Vinalhaven Island sits like a plug between the Gulf of Maine’s offshore gyre and the estuaries, marshes and shallows of upper Penobscot Bay. After the melting of the continental ice sheet 13,000 years ago, these waters became some of the richest fishing grounds on earth.

“When the Island Had Fish” tells the story of fish and fishing around Vinalhaven, focusing on the industry’s impact on the people of this singular place. It’s presented as history, garnished with some science and statistics, but at heart, this is an ethnography of a Maine fishing community. Janna Malamud Smith is the participant-observer, and her friends and acquaintances on Vinalhaven, where she summered for 30 years, are her informants.

It starts with the fish. In her introduction, Smith cites archaeologist Bruce Bourque’s description in “The Swordfish Hunters” of fish bones from the Turner Farm site on North Haven. Four thousand years ago, the people living there were eating 5- to 6-foot cod and swordfish over 10 feet long. Fish as big as the largest of their species ever recorded were being routinely pulled from the waters around Vinalhaven.

When the first Europeans arrived, they were astonished by the ocean’s plenitude. James Rosier, on the Archangel’s voyage in 1605, described catching in an hour “fish enough for our whole Company for three days.”

From Vinalhaven’s earliest settlement, fish were integral to island life. And during the 18th and 19th centuries, “fish” meant cod. Most island men fished, and as the inshore schools were depleted, the fishermen went farther out. Mackerel and herring were targeted in the decades around the Civil War, and lobstering started then as well. A table in Smith’s book shows that Vinalhaven’s population peaked at 2,855 in 1880 – more than double what it is today – and around then, she reports, stocks of all types of fish began to noticeably decline. By the end of the 20th century, Penobscot Bay was fished out.

Smith uses letters, journals and similar historical records to document the earlier stages of this process. But for the 20th century, she shifts to oral histories and interviews with fishermen and their families. Their voices make the later section of her book particularly powerful.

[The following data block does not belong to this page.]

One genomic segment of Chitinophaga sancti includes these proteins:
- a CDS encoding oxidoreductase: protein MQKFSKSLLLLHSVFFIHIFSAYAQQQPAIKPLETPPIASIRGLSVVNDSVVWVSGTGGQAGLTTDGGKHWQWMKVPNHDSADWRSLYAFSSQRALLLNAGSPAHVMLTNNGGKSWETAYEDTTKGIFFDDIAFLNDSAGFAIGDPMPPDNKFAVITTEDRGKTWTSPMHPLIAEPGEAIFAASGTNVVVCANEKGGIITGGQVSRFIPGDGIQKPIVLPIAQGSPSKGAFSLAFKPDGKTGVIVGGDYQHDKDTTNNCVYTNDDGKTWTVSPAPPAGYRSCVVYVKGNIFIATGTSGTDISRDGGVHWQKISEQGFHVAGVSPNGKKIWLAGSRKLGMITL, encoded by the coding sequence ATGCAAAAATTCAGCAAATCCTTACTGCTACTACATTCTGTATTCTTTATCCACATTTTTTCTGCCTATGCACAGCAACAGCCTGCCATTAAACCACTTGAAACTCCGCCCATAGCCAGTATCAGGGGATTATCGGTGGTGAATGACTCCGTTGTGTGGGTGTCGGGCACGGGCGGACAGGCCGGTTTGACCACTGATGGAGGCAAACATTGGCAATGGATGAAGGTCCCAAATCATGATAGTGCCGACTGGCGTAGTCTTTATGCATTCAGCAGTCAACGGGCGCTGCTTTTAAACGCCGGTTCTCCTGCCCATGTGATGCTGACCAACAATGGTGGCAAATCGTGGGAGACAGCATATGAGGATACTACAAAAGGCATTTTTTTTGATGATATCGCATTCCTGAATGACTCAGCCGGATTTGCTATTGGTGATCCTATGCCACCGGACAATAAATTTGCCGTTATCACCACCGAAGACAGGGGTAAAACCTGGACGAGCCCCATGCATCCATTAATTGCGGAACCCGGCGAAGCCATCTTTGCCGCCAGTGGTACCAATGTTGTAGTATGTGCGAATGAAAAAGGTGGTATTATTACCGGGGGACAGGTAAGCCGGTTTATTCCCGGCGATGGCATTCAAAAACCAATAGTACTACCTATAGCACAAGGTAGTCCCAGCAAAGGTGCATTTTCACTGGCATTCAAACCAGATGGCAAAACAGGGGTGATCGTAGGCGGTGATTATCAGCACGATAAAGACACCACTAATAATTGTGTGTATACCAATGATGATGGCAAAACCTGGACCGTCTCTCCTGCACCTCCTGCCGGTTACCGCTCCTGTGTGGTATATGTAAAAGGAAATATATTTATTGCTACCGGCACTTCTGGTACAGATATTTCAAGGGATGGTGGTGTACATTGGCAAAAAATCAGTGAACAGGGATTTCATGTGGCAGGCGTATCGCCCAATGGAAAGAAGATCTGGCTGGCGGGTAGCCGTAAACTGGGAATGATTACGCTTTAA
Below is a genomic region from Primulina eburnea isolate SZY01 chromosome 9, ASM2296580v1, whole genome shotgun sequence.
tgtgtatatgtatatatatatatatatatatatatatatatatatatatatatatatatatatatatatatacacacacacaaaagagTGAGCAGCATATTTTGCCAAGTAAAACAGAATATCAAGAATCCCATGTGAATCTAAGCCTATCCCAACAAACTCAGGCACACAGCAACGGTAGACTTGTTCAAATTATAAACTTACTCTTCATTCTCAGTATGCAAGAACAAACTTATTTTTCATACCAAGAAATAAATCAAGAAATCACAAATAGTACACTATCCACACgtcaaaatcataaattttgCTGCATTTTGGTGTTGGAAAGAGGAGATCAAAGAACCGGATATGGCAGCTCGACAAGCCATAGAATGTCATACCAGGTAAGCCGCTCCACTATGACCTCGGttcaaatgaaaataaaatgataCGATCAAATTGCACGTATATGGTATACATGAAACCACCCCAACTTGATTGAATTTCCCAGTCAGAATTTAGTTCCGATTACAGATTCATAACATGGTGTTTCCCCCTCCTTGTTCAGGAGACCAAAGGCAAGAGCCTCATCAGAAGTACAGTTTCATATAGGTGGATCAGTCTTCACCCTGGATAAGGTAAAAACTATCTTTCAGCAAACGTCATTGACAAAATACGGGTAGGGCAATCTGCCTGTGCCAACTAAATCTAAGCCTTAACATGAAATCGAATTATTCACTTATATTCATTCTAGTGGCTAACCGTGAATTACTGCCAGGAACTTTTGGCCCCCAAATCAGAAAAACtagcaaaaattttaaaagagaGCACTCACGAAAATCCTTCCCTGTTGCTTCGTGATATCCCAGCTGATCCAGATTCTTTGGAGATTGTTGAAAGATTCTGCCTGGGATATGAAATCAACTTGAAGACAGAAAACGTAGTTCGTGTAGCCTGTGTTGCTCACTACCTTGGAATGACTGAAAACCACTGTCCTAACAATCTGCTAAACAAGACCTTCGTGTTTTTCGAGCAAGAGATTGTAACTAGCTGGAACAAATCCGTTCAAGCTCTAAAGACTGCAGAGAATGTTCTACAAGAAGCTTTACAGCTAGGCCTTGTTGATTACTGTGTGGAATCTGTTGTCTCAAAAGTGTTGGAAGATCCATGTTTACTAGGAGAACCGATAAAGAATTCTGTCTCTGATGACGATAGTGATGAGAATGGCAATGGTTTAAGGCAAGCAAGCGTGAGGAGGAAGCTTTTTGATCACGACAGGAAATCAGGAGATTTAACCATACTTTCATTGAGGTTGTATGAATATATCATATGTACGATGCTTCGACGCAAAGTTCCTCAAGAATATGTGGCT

In the years after World War II, Vinalhaven’s fishing economy was based on seeking different species over the seasonal round, targeting something else if a favored fish wasn’t to be had. But better equipment and fish-finding technology allowed overharvesting to happen faster than regulations could change to prevent it. Bigger boats “from away” caused a lot of the damage, but Vinalhaven fishermen were taking too much as well.

This is a perfect example of what ecologist Garrett Hardin called “the tragedy of the commons.” When nobody owns a resource, no one has any incentive to manage it carefully and everyone takes whatever they can. My only criticism of Smith’s excellent book is that it never discusses this issue.

The list of species decimated during the last half century is grim. Cod, mackerel, herring, redfish and shrimp are – for commercial purposes – gone. Pollock, pogies, haddock and halibut are severely depleted. Warming water in the Gulf of Maine is responsible for some of the damage, but the overriding problem for most fin fish has been overfishing.

Yet lobstering has never been better. The crustacean’s predators, primarily cod, are gone, and the bait that lobstermen put into their traps is like an undersea buffet for lobsters. Of Vinalhaven’s 1,200 year-round residents, Smith reports, about 200 have lobster licenses and the island regularly ranks second in the state, after Stonington, for total pounds of lobster landed.

As practiced in Maine, lobstering works for two reasons. First, lobsters are harvested one at a time, without harming smaller lobsters. Second, lobster fishermen generally accept that regulations about legal sizes, trap limits and protecting reproductive females are worth respecting. Fishermen always want to catch all they can, but right now, lobster fishing is managed as a sustainable commons, and on Vinalhaven, it sustains the community.

Despite the book’s bleak account of everything that’s gone, “When the Island Had Fish” gives a sensitive and nuanced portrait of an island community and its evolving relationship with the sea around it. Vinalhaven is a small place, but Smith’s account shows how much that place matters, both in itself and in the world at large.

John Alden, a retired anthropological archaeologist, spent four decades summering on the Maine coast before moving to Portland five years ago. 

Comments are no longer available on this story